DID YOU READ

“True Grit,” Reviewed

“True Grit,” Reviewed (photo)

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It’s remarkable how different Joel and Ethan Coen’s “True Grit” is from the 1969 version starring John Wayne even though the two have all the same characters, nearly identical narratives, a lot of the same dialogue from Charles Portis’ original novel. The biggest difference is the Coens themselves and the attitude they bring to the material. The original “True Grit” is a sentimental story about the Old West and a girl who has lost her father and who, in her quest to avenge his death, finds a new one. It has dark moments and themes, but overall it’s a light-hearted film; at times it plays more like boozy frontier comedy than a Western revenge thriller. In contrast, the 2010 “True Grit” is a far bleaker and more severe portrait of life in the West, a place the Coens portray as sad and scary even as it is exciting and beautiful. Their version has comedy as well, but it’s much a much darker kind. To call it gallows humor would be entirely accurate, particularly since in an early scene the Coens turn a public hanging into a enormous punchline.

Though the commercials make it appear like Jeff Bridges is the film’s hero, that title actually belongs to a 14-year-old girl named Mattie Ross (Hailee Steinfeld), who hires Bridges’ cantankerous U.S. Marshal, Rooster Cogburn, to help her find her father’s killer. Later they’re joined by a egotistical Texas Ranger named La Boeuf, who is hunting the same man on a different charge. Cogburn and La Boeuf are reluctant to deal with the headstrong Mattie, and then even more reluctant to take her along into “dangerous Indian territory” when she demands to accompany them. But the charmingly bull-headed Mattie will not be swayed. By focusing on this unstoppable, empowered young woman and showing her to be the equal of her more seasoned gunfighter partners rather than a damsel in distress, “True Grit” plays sort of as a chick flick/Western hybrid, and a highly satisfying one at that.

One key element of that satisfaction — and another key difference between the “Grit”s — is casting. Kim Darby played Mattie in Henry Hathaway’s 1969 production, and though she had a charmingly warm relationship with Wayne, she was 22 when she played the part and looked it. Steinfeld, on the other hand, was 13 when she shot “True Grit,” and the tininess of her pre-teen frame enhances every scene; accentuating the humor when she bullies around businessmen who underestimate her intelligence and the danger when she’s held at gunpoint by outlaws. Damon, hilariously impressed with his own abilities as a Texas Ranger, is also a major upgrade over the original cast (sorry, Glen Campbell).

The highest compliment you can pay Bridges is that he draws no comparisons to Wayne’s Rooster Cogburn, a performance that earned the actor his only Academy Award. Bridges’ Cogburn is a totally different guy, more ornery, more surly, more in touch with his film’s dryer sense of humor. It’s also interesting to note how different Cogburn is from The Dude from “The Big Lebowski,” the last character Bridges created with the Coens. Other than the fact that both men are introduced on or around the toilet, they have almost nothing in common. The fact that one man could so convincingly play two disparate men is yet another impressive feat by Bridges, one of our best actors.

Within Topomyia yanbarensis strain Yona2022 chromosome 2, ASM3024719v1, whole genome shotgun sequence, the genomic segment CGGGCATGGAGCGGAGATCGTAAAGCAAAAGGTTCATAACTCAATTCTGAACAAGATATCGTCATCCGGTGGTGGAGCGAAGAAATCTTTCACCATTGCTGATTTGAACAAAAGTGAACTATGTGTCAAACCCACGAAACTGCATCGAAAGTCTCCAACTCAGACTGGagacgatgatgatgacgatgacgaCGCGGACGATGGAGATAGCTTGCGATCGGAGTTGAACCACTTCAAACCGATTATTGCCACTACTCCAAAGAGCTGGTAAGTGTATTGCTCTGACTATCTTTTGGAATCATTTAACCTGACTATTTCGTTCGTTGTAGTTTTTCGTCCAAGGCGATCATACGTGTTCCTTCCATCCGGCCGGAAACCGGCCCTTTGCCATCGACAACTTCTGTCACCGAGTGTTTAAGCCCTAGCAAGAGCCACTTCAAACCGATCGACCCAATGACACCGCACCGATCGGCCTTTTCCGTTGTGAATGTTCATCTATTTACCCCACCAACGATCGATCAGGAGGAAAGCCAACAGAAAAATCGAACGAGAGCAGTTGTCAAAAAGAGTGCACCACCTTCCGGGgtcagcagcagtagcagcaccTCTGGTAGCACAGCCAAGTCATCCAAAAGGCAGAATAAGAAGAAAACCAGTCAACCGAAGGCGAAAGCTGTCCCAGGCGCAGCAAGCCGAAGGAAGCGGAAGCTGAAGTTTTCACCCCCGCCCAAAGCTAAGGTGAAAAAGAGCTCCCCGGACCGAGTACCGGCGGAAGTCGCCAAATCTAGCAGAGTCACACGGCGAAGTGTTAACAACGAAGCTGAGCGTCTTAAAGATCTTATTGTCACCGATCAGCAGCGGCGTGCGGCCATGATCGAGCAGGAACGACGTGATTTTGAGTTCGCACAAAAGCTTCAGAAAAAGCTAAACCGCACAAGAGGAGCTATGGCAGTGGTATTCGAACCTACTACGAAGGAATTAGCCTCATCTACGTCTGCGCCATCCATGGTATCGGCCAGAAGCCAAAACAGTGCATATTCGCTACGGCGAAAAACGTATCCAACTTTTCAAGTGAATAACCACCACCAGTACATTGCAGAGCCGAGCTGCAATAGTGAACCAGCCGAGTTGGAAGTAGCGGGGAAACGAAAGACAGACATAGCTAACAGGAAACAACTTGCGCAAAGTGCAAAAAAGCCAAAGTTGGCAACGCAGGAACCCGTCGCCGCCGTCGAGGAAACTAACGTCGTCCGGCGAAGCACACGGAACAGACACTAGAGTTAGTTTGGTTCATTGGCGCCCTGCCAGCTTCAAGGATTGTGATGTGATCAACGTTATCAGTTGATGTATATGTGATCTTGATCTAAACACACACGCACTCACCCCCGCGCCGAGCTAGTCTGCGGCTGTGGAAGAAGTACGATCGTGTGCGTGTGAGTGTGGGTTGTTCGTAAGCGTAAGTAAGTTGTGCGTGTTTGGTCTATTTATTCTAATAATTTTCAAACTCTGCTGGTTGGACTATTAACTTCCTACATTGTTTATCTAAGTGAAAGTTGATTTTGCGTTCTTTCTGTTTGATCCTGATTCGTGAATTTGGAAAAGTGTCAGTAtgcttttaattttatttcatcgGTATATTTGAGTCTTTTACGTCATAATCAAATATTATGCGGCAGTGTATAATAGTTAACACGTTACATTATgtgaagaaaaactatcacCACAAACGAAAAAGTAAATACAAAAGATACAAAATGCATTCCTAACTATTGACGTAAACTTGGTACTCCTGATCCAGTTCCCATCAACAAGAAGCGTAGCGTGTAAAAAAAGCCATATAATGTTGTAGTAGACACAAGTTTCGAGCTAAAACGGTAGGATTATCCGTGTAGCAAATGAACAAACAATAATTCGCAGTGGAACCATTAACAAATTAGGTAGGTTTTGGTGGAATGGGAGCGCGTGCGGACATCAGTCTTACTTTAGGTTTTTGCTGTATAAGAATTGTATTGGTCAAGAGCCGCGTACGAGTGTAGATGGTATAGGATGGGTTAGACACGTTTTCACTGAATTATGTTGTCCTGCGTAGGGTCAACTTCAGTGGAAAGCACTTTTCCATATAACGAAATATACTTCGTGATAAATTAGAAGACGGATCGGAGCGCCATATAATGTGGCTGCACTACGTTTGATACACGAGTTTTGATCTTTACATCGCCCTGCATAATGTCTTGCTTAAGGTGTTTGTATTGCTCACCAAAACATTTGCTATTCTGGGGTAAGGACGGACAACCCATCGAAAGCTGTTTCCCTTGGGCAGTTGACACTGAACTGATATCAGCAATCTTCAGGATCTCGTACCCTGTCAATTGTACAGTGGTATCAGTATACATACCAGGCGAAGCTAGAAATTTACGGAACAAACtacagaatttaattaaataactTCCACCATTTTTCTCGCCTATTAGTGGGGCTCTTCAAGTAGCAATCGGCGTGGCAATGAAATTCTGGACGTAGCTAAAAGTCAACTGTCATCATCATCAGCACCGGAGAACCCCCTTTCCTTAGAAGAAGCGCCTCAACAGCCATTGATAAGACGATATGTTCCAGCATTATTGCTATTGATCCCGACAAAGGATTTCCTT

The Coen Brothers’ “True Grit” may not be a better movie than the original but it’s certainly a better production. The cinematography by Roger Deakins, who shot the Coens’ “No Country For Old Men,” stunningly recreates the sepia-toned texture of old photographs and the production design by Jess Gonchor immerses us in one of the most believable Western settings I’ve ever seen onscreen. I liked the John Wayne “True Grit,” and I liked the Coens’ “True Grit” too. They’re similar in some ways, different in others, but both work on their own terms.

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New Nasty

Whips, Chains and Hand Sanitizer

Turn On The Full Season Of Neurotica At IFC's Comedy Crib

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Jenny Jaffe has a lot going on: She’s writing for Disney’s upcoming Big Hero 6: The Series, developing comedy projects with pals at Devastator Press, and she’s straddling the line between S&M and OCD as the creator and star of the sexyish new series Neurotica, which has just made its debut on IFC’s Comedy Crib. Jenny gave us some extremely intimate insight into what makes Neurotica (safely) sizzle…

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IFC: How would you describe Neurotica to a fancy network executive you met in an elevator?

Jenny: Neurotica is about a plucky Dominatrix with OCD trying to save her small-town dungeon.

IFC: How would you describe Neurotica to a drunk friend of a friend you met in a bar?

Jenny: Neurotica is about a plucky Dominatrix with OCD trying to save her small-town dungeon. You’re great. We should get coffee sometime. I’m not just saying that. I know other people just say that sometimes but I really feel like we’re going to be friends, you know? Here, what’s your number, I’ll call you so you can have my number!

IFC: What’s your comedy origin story?

Jenny: Since I was a kid I’ve dealt with severe OCD and anxiety. Comedy has always been one of the ways I’ve dealt with that. I honestly just want to help make people feel happy for a few minutes at a time.